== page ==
Attachments

Evidence-to-Decision Table: GWR ETD

Evidence-to-Decision Table: DWI ETD

Evidence-to-Decision Table: ADC ETD

References

Jang J, Oh SH, Nam Y, Lee K, Choi HS, Jung SL, Ahn KJ, Park KN, Kim BS. Prognostic value of phase information of 2d t2*-weighted gradient echo brain imaging in cardiac arrest survivors: A preliminary study. Resuscitation. 2019; 140:142-149

Jeon CH, Park JS, Lee JH, Kim H, Kim SC, Park KH, Yi KS, Kim SM, Youn CS, Kim YM, Lee BK. Comparison of brain computed tomography and diffusion-weighted magnetic resonance imaging to predict early neurologic outcome before target temperature management comatose cardiac arrest survivors. Resuscitation. 2017; 118:21-26

Kim J, Kim K, Hong S, Kwon B, Yun ID, Choi BS, Jung C, Lee JH, Jo YH, Kim T, Rhee JE, Lee SH. Low apparent diffusion coefficient cluster-based analysis of diffusion-weighted MRI for prognostication of out-of-hospital cardiac arrest survivors. Resuscitation. 2013; 84:1393-1399

Kim JH, Kim MJ, You JS, Lee HS, Park YS, Park I, Chung SP. Multimodal approach for neurologic prognostication of out-of-hospital cardiac arrest patients undergoing targeted temperature management. Resuscitation. 2018; 134:33-40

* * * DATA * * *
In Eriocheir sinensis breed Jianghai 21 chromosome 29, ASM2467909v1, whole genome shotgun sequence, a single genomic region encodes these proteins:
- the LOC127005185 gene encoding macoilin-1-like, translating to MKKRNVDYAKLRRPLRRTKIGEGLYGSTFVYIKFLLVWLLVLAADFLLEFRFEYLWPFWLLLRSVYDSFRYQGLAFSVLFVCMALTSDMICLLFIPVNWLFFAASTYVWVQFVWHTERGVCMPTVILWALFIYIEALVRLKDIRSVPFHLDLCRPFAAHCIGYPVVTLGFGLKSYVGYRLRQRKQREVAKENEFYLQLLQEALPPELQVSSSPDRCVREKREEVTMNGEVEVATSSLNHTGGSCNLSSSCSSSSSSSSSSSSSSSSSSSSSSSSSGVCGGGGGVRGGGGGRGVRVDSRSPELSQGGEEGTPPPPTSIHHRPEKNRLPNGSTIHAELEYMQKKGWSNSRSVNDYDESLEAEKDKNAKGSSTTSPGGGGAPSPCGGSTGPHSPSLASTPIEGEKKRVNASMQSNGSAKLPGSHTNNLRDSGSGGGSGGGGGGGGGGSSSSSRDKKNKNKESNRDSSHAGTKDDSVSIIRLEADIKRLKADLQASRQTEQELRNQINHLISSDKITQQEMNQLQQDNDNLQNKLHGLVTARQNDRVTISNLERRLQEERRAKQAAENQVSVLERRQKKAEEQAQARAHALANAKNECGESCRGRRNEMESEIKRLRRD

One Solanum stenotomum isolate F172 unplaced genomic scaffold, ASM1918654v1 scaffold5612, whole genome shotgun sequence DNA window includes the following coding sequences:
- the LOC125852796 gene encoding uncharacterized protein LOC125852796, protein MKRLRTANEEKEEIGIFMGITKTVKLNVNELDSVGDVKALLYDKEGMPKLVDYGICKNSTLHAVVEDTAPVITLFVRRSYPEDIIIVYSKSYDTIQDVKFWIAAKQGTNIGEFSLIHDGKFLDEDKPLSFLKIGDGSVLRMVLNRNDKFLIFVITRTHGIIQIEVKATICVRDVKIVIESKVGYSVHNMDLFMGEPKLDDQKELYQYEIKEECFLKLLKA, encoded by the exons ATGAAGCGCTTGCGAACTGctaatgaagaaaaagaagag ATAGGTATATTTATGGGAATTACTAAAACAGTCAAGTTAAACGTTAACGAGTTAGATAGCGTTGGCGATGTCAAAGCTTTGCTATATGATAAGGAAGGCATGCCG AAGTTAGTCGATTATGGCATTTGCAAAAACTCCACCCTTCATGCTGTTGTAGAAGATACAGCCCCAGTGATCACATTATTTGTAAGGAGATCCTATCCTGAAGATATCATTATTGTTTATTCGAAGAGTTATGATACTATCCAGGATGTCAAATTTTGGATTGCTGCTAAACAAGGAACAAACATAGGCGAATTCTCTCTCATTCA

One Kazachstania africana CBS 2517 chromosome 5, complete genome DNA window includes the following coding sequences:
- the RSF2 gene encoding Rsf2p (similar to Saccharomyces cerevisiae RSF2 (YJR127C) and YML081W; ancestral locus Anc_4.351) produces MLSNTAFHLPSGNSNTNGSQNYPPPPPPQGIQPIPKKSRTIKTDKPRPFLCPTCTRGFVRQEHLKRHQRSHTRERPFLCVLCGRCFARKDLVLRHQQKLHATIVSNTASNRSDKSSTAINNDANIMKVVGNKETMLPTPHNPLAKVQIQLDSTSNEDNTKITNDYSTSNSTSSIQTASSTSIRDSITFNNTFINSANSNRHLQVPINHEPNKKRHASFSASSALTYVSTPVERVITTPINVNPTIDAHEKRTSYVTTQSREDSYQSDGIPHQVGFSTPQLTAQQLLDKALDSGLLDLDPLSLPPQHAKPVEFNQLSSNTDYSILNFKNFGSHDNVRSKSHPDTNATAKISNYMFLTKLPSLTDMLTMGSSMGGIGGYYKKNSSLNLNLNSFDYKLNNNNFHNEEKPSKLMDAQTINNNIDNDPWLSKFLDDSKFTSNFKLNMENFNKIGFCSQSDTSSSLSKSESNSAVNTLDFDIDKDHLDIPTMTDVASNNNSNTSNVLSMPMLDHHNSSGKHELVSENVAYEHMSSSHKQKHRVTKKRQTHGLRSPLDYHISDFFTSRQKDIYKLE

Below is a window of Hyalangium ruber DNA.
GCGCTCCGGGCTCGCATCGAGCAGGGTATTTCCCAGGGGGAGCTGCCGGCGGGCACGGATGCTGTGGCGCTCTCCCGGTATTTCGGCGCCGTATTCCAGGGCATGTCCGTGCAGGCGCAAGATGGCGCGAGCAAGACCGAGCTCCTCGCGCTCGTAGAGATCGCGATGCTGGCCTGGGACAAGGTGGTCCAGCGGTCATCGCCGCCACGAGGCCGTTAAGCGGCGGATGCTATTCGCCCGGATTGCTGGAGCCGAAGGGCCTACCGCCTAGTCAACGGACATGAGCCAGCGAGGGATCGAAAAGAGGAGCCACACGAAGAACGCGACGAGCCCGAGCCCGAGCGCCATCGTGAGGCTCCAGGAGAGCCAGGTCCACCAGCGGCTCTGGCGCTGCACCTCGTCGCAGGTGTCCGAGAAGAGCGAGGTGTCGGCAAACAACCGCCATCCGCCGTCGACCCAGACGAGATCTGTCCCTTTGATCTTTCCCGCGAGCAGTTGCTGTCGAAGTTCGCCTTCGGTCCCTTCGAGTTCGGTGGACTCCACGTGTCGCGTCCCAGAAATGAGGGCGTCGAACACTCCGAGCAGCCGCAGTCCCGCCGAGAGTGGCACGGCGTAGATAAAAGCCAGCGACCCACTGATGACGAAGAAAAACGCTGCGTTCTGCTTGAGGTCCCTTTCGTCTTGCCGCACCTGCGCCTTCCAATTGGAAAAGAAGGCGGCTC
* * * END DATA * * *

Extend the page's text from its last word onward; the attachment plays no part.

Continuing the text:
Kim Y, Ho Lee J, Kun Hong C, Won Cho K, Hoon Yeo J, Ju Kang M, Weon Kim Y, Yul Lee K, Joo Kim J, Youn Hwang S. Feasibility of optic nerve sheath diameter measured on initial brain computed tomography as an early neurologic outcome predictor after cardiac arrest. Academic emergency medicine : official journal of the Society for Academic Emergency Medicine. 2014; 21:1121-1128

Lee BK, Jeung KW, Lee HY, Jung YH, Lee DH. Combining brain computed tomography and serum neuron specific enolase improves the prognostic performance compared to either alone in comatose cardiac arrest survivors treated with therapeutic hypothermia. Resuscitation. 2013;84:1387-1392

Lee BK, Jeung KW, Song KH, Jung YH, Choi WJ, Kim SH, Youn CS, Cho IS, Lee DH. Prognostic values of gray matter to white matter ratios on early brain computed tomography in adult comatose patients after out-of-hospital cardiac arrest of cardiac etiology. Resuscitation. 2015; 96:46-52

Lee BK, Kim WY, Shin J, Oh JS, Wee JH, Cha KC, Park Y, Choi JH, Jeung KW. Prognostic value of gray matter to white matter ratio in hypoxic and non-hypoxic cardiac arrest with non-cardiac etiology. The American journal of emergency medicine. 2016; 34:1583-1588

Lee DH, Lee BK, Jeung KW, Jung YH, Cho YS, Cho IS, Youn CS, Kim JW, Park JS, Min YI. Relationship between ventricular characteristics on brain computed tomography and 6-month neurologic outcome in cardiac arrest survivors who underwent targeted temperature management. Resuscitation. 2018; 129:37-42